Welcoming Unaccompanied Alien Children to the United States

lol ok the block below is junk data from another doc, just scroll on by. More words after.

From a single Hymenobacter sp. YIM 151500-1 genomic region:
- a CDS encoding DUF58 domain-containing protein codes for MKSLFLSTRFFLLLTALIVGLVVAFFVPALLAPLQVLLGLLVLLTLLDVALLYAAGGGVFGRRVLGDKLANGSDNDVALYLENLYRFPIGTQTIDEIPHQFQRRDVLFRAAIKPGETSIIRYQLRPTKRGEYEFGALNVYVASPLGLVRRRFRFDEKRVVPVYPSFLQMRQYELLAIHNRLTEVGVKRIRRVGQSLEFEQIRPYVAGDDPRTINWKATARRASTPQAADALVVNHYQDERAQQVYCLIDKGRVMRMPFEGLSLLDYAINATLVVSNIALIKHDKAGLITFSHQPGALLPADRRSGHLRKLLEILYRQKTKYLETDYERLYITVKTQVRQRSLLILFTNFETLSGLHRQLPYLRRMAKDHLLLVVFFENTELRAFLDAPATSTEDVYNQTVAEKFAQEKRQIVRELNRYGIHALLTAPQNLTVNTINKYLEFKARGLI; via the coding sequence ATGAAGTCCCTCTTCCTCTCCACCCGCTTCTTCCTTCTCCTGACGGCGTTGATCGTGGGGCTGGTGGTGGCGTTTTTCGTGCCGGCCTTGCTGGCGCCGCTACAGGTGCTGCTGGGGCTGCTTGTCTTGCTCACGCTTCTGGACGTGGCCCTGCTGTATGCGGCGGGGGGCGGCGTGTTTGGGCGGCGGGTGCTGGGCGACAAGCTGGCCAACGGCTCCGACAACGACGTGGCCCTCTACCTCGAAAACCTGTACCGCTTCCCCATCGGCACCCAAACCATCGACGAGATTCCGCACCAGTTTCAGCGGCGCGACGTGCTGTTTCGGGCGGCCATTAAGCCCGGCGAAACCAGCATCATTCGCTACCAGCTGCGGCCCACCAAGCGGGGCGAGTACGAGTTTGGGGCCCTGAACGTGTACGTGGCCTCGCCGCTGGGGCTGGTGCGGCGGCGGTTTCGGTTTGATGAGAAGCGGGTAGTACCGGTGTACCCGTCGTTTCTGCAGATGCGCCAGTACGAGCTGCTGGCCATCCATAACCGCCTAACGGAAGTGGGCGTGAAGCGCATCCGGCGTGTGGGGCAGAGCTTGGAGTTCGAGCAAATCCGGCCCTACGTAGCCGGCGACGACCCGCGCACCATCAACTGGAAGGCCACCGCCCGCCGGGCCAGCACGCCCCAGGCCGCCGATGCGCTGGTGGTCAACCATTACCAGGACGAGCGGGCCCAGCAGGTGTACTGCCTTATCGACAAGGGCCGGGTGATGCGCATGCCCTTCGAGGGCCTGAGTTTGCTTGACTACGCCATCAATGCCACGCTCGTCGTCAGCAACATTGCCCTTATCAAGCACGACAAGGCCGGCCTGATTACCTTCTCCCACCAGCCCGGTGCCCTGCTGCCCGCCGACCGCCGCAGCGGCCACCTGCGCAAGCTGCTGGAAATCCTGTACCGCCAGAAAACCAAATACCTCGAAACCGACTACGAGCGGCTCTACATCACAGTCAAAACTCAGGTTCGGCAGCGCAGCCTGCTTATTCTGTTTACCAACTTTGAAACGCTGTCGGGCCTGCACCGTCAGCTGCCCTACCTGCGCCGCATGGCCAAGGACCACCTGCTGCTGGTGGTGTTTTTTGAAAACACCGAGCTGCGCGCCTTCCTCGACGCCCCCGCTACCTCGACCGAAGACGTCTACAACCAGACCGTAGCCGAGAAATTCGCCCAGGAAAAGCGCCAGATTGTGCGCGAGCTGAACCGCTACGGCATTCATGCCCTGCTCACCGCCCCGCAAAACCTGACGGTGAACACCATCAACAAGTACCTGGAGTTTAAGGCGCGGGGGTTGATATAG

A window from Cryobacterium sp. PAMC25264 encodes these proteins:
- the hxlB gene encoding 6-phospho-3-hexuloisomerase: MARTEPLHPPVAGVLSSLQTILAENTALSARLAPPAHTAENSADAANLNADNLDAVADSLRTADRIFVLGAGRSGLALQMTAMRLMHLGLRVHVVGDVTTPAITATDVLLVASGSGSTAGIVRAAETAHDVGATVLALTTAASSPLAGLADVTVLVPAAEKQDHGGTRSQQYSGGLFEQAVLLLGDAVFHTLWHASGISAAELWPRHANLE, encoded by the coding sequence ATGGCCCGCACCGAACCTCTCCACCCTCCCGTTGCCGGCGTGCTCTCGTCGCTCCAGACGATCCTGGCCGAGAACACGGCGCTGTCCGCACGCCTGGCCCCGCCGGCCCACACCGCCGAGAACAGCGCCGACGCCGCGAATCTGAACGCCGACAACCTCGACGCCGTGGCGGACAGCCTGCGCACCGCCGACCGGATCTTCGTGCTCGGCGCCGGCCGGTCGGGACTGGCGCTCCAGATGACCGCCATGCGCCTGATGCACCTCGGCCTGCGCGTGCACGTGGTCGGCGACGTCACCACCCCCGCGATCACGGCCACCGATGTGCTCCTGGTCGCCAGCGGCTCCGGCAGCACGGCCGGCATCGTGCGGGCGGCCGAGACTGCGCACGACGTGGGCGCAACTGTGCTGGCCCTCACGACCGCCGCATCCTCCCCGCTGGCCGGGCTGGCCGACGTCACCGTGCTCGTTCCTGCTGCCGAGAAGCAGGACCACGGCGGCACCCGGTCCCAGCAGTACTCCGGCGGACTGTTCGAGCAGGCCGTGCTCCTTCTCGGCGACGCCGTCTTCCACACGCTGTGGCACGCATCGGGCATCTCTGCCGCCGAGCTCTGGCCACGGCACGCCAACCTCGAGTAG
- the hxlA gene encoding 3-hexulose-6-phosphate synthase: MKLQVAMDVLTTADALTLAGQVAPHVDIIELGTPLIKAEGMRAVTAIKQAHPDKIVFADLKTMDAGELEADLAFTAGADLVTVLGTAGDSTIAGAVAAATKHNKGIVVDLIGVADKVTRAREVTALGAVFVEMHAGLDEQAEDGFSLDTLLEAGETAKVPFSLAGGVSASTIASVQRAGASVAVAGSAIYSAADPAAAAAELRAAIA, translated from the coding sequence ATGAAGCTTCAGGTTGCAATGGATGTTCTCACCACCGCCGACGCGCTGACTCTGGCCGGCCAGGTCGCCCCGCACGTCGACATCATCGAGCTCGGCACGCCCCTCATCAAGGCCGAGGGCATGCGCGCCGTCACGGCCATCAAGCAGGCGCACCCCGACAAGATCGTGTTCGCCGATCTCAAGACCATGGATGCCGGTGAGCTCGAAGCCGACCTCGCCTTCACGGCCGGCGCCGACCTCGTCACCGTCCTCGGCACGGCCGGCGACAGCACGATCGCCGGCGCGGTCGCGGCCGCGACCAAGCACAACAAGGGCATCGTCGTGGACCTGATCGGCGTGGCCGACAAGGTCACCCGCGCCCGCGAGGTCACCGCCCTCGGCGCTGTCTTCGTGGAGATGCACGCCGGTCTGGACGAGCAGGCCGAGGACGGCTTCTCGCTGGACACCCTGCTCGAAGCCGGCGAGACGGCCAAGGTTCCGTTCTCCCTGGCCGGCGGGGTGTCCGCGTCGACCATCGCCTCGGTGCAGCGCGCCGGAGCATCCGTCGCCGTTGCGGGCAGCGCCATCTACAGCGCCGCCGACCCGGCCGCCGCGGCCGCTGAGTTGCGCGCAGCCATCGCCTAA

This study analyzes the impact of unaccompanied children coming from Central America into the United States illegally. It found that the influx of children reached peak levels during the summer of 2014. From 8,000 in FY 2008, the number of apprehended unaccompanied alien children (UACs) grew to 69,000 in FY 2014. After a slowdown last year (around 40,000 apprehended), border officials are expecting significant increases throughout FY 2016 and into FY 2017 (up to 75,000, if not more). According to DHS, the number of UACs coming across the border almost doubled in FY 2016 compared to the same period in FY 2015. The Obama administration depicted UACs as victims of human trafficking and invoked the Trafficking Victims Protection Reauthorization Act (TVPRA) of 2008 to protect them. This study draws a distinction between ‘trafficking’ – forced illegal entry by a third party with an intent to exploit the minor – and ‘smuggling’, mere illegal entry without any third party intent to exploit the minor. It also takes a nuanced approach which distinguishes ‘refugees’ from ‘illegal migrants.’ The study concludes with a brief analysis of United Nations refugee protocols and the overarching impact of UACs on American taxpayers.